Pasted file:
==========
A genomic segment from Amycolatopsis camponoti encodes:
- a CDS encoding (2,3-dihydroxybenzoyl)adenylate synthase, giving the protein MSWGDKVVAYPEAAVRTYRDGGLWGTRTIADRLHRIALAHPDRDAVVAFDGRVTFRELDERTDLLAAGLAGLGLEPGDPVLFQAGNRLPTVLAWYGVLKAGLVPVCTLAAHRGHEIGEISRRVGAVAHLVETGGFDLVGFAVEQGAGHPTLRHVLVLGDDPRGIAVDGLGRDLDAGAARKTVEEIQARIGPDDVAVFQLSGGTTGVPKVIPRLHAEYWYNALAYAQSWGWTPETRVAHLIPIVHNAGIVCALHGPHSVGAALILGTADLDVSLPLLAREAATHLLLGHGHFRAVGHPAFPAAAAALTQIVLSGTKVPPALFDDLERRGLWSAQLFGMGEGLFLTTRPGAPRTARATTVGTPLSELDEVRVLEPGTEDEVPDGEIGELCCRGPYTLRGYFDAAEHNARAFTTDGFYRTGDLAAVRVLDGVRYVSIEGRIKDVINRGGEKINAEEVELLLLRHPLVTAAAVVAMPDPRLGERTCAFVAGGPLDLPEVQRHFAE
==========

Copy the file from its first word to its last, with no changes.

A genomic segment from Amycolatopsis camponoti encodes:
- a CDS encoding (2,3-dihydroxybenzoyl)adenylate synthase, giving the protein MSWGDKVVAYPEAAVRTYRDGGLWGTRTIADRLHRIALAHPDRDAVVAFDGRVTFRELDERTDLLAAGLAGLGLEPGDPVLFQAGNRLPTVLAWYGVLKAGLVPVCTLAAHRGHEIGEISRRVGAVAHLVETGGFDLVGFAVEQGAGHPTLRHVLVLGDDPRGIAVDGLGRDLDAGAARKTVEEIQARIGPDDVAVFQLSGGTTGVPKVIPRLHAEYWYNALAYAQSWGWTPETRVAHLIPIVHNAGIVCALHGPHSVGAALILGTADLDVSLPLLAREAATHLLLGHGHFRAVGHPAFPAAAAALTQIVLSGTKVPPALFDDLERRGLWSAQLFGMGEGLFLTTRPGAPRTARATTVGTPLSELDEVRVLEPGTEDEVPDGEIGELCCRGPYTLRGYFDAAEHNARAFTTDGFYRTGDLAAVRVLDGVRYVSIEGRIKDVINRGGEKINAEEVELLLLRHPLVTAAAVVAMPDPRLGERTCAFVAGGPLDLPEVQRHFAE